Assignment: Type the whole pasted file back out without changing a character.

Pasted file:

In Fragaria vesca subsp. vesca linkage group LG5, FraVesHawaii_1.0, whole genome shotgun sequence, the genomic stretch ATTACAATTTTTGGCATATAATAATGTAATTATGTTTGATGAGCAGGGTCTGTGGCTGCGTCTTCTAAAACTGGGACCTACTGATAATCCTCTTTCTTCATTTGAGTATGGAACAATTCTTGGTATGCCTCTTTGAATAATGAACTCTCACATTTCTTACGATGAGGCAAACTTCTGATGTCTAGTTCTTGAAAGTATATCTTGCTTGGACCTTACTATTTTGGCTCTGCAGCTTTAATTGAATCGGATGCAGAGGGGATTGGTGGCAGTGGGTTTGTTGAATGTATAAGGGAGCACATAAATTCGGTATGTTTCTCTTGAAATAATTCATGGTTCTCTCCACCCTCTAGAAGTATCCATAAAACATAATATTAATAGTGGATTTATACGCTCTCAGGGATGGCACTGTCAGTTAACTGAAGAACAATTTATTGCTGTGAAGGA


In Fragaria vesca subsp. vesca linkage group LG5, FraVesHawaii_1.0, whole genome shotgun sequence, the genomic stretch ATTACAATTTTTGGCATATAATAATGTAATTATGTTTGATGAGCAGGGTCTGTGGCTGCGTCTTCTAAAACTGGGACCTACTGATAATCCTCTTTCTTCATTTGAGTATGGAACAATTCTTGGTATGCCTCTTTGAATAATGAACTCTCACATTTCTTACGATGAGGCAAACTTCTGATGTCTAGTTCTTGAAAGTATATCTTGCTTGGACCTTACTATTTTGGCTCTGCAGCTTTAATTGAATCGGATGCAGAGGGGATTGGTGGCAGTGGGTTTGTTGAATGTATAAGGGAGCACATAAATTCGGTATGTTTCTCTTGAAATAATTCATGGTTCTCTCCACCCTCTAGAAGTATCCATAAAACATAATATTAATAGTGGATTTATACGCTCTCAGGGATGGCACTGTCAGTTAACTGAAGAACAATTTATTGCTGTGAAGGA